Healthy Ageing Month sets out to celebrate and promote a positive lifestyle as a means to ensuring a more gradual and healthy ageing process for everyone.
When we think about ageing we tend to focus on the external, physical signs of ageing, such as the crows’ feet and laughter lines or the general aches and pains in our joints that makes us feel old on the outside. However, recent research has shown that the way we live our lives day-to-day, as we get older can have a dramatic effect on our body age, and, if we don’t look after ourselves, can make our body age significantly higher than our actual age.
I came across this amazing study last week whilst watching a BBC documentary in which leading health experts from the Institute of Ageing at Newcastle University undertook some research with some volunteers to uncover the shocking differences between their body age and their actual age.
The university put the volunteers through rigorous tests to ascertain their actual body age, which for many turned out to be an astonishing 15-20 years more than their birth age! The volunteers were then given a complete lifestyle overhaul in an effort to bring their body age back down to their birth age.
A change for the better
Poor lifestyle choices such as bad diet, poor sleeping patterns and lack of exercise can age people, but thankfully a change in lifestyle habits to enable good choices to be made about physical activity, nutrition and sleep can really fight the ageing progress. As a result some of the volunteers were able to cut more than a decade off their body age during the 12-week period and continue to reduce their body age by making these changes a way of life.
How stress can affect body age
Whilst the majority of volunteers reduced their body age by exercising more and eating a better diet, for others it was their mental wellbeing that needed to be addressed. The tests on a 54 year old female volunteer revealed she had very high blood pressure and high stress and anxiety levels which gave her an actual body age of 74. Her attempts to exercise at the start of her 12-week lifestyle overhaul didn’t work, she didn’t like exercising and it was making her more stressed. She was therefore sent on a mindfulness course and her anxiety and stress levels came back down to the normal zone with a significant reduction in her blood pressure. Once she started on her Mindfulness programme, she had to tools to enable her to tackle her exercise and weight issues.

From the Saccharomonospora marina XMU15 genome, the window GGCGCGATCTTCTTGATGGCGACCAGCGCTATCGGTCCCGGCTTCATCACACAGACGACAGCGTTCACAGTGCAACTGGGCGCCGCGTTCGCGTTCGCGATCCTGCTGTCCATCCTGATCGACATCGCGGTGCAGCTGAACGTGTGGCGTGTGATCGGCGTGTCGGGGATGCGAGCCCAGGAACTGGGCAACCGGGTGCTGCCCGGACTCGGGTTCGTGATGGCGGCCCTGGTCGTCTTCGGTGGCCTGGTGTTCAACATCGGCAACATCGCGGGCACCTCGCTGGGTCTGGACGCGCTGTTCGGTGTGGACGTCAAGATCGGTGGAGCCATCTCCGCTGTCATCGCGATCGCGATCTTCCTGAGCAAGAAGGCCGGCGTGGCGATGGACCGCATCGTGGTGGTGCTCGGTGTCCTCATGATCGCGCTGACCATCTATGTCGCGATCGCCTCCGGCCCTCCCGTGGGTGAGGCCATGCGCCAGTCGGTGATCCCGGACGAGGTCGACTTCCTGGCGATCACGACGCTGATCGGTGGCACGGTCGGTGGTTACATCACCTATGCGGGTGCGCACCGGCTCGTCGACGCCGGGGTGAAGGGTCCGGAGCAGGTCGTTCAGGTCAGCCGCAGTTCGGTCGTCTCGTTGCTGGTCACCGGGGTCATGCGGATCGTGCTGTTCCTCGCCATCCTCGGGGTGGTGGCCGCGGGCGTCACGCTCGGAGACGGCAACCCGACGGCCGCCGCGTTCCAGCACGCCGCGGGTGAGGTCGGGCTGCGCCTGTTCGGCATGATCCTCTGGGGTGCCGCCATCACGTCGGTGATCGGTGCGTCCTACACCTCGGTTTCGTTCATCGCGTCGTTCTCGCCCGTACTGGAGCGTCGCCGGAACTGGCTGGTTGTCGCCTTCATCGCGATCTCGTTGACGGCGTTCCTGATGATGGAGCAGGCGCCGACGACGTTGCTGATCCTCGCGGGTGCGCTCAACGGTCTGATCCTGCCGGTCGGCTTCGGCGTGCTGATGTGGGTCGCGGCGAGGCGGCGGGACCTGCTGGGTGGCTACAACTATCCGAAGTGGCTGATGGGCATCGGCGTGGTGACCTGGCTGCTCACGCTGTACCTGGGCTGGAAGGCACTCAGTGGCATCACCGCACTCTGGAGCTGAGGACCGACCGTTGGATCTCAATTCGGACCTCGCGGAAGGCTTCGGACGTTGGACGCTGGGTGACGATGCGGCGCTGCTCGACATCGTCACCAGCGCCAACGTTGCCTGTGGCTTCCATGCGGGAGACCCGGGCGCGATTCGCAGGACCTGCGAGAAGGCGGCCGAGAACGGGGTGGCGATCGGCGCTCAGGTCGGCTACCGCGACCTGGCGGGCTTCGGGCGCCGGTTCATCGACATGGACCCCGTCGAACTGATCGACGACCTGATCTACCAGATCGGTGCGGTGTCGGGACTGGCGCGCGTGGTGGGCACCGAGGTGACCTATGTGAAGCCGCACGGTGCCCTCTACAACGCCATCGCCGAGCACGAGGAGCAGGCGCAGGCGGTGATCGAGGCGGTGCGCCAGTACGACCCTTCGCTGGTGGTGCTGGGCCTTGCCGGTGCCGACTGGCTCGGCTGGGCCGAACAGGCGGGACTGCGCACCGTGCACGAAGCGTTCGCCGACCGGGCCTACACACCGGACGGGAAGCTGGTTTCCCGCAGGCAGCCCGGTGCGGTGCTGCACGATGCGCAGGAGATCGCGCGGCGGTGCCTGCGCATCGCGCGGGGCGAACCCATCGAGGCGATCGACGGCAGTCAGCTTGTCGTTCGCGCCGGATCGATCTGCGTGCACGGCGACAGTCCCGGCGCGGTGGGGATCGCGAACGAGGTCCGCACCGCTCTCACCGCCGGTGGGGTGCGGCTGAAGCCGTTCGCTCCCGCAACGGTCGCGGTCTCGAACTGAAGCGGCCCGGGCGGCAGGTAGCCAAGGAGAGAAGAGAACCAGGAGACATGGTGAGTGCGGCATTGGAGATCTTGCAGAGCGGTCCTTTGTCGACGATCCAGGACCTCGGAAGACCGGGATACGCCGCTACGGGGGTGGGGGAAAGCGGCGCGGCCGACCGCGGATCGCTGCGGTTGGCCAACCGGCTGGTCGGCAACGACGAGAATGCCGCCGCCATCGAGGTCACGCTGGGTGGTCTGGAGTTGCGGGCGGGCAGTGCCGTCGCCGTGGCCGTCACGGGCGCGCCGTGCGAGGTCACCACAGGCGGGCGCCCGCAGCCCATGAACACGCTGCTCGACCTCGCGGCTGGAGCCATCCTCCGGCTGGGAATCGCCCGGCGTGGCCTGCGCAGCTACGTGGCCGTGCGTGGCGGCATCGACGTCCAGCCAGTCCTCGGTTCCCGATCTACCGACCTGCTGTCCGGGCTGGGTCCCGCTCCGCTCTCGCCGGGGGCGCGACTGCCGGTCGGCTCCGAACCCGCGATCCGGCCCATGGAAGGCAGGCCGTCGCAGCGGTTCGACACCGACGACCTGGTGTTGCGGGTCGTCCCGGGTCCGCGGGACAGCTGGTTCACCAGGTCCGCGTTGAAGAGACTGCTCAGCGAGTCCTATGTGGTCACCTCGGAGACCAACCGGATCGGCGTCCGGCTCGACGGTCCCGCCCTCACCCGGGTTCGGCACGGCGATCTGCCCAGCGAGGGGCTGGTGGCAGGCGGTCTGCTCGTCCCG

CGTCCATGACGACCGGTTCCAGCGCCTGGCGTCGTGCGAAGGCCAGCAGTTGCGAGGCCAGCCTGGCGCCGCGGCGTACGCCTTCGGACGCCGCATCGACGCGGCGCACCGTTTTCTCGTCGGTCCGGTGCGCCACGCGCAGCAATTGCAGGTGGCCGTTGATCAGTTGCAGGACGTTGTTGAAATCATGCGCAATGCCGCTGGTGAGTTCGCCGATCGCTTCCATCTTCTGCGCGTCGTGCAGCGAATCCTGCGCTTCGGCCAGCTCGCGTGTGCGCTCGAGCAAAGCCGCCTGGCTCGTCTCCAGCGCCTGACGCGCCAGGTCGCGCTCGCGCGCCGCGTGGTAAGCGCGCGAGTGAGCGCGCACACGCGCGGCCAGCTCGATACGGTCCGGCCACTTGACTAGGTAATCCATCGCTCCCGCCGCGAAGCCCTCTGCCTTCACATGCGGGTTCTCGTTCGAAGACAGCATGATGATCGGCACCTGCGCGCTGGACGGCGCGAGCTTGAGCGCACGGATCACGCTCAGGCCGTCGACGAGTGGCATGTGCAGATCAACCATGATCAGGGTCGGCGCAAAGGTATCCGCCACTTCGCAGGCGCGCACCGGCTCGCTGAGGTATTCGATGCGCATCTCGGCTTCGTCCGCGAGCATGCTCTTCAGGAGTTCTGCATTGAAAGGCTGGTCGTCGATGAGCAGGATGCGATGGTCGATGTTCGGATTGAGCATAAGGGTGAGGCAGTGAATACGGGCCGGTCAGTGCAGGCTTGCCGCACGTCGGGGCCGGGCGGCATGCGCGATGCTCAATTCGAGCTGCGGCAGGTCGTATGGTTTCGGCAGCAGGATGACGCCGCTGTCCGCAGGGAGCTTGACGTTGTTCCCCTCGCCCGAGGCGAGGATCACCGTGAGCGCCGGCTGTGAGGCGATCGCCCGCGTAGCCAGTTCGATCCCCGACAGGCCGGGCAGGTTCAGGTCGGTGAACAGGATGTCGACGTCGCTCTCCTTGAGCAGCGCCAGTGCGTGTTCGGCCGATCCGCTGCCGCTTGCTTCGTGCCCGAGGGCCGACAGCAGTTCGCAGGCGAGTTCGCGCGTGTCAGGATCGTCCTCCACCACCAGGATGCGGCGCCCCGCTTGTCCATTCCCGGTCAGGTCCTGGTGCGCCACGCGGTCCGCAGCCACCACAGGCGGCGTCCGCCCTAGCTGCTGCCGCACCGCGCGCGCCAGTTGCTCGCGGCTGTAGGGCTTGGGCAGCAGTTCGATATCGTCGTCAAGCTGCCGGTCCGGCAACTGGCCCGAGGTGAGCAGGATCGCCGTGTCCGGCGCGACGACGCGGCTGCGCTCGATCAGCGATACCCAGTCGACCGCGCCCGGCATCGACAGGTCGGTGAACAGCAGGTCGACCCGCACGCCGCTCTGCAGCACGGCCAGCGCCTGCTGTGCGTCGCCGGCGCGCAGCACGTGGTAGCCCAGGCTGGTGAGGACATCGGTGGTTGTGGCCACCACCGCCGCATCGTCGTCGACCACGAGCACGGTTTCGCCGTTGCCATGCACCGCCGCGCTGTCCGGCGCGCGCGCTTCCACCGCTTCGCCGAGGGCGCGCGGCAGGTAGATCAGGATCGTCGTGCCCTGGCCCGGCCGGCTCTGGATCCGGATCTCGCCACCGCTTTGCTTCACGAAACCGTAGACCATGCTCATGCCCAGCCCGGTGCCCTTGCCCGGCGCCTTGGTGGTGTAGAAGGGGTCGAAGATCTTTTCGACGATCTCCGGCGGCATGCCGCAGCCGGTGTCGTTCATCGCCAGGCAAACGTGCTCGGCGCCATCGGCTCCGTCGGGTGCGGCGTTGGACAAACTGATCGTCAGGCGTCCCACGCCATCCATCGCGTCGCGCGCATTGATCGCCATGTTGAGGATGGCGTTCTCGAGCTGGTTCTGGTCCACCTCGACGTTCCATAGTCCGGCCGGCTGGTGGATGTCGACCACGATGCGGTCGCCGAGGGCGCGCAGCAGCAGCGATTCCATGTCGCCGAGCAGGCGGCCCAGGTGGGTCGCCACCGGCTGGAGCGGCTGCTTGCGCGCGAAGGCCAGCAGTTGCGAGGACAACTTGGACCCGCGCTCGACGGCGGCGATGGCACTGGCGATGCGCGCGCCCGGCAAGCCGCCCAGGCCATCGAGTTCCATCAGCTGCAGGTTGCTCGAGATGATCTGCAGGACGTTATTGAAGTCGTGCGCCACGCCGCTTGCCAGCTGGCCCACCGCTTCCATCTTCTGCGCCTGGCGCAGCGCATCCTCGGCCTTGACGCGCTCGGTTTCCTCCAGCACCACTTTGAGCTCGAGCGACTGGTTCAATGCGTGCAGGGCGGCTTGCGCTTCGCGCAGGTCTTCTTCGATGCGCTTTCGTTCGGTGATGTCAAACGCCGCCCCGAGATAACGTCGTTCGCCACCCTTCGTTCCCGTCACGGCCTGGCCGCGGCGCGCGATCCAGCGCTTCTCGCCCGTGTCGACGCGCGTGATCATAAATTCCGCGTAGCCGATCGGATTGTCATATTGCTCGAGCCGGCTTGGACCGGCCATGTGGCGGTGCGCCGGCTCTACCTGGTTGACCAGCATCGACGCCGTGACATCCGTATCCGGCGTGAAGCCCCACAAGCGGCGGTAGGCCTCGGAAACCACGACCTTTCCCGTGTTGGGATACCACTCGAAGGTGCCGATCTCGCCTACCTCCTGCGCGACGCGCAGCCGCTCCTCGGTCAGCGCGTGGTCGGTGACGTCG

It is crystal clear that a healthy ageing process requires a blend of lifestyle changes, all within our grasp. Here’s a checklist of the most important ones to consider:
Eat balanced diet – one rich in good fats, low in sugar, with plenty of fruit, vegetables, nuts, beans and pulses
Exercise regularly – some fairly vigorous physical activity for half an hour a day should do the trick, but the brain muscles need to be flexed too. This could involve doing a daily puzzle, writing a blog or learning a new skill, anything that stretches the grey matter a little.
Get some quality sleep – around 8 hours a night for most people, not forgetting that ‘the hours before midnight are precious’!
Stay positive – having a positive outlook on life can be instrumental in staying at heart. Hanging out with positive friends who can make each laugh and cheer you up is also helpful too.
Be Mindful – giving yourself some head space is now known to be hugely effective in combating stress and anxiety, so taking time out to meditate, even for just 5 minutes a day is extremely worthwhile.
The old axiom that “an ounce of prevention is worth a pound of cure” still holds true today in relation to our ageing health. How much more empowered would we all be to make these lifestyle changes if we were tested in the same way as the volunteers in order to reveal our actual body age? Early warning signs could prevent diabetes, strokes and heart problems to the benefit of both the individual and the health service.
The Content is not intended to be a substitute for professional medical advice, diagnosis, or treatment. Always seek the advice of your physician or other qualified health provider with any questions you may have regarding a medical condition.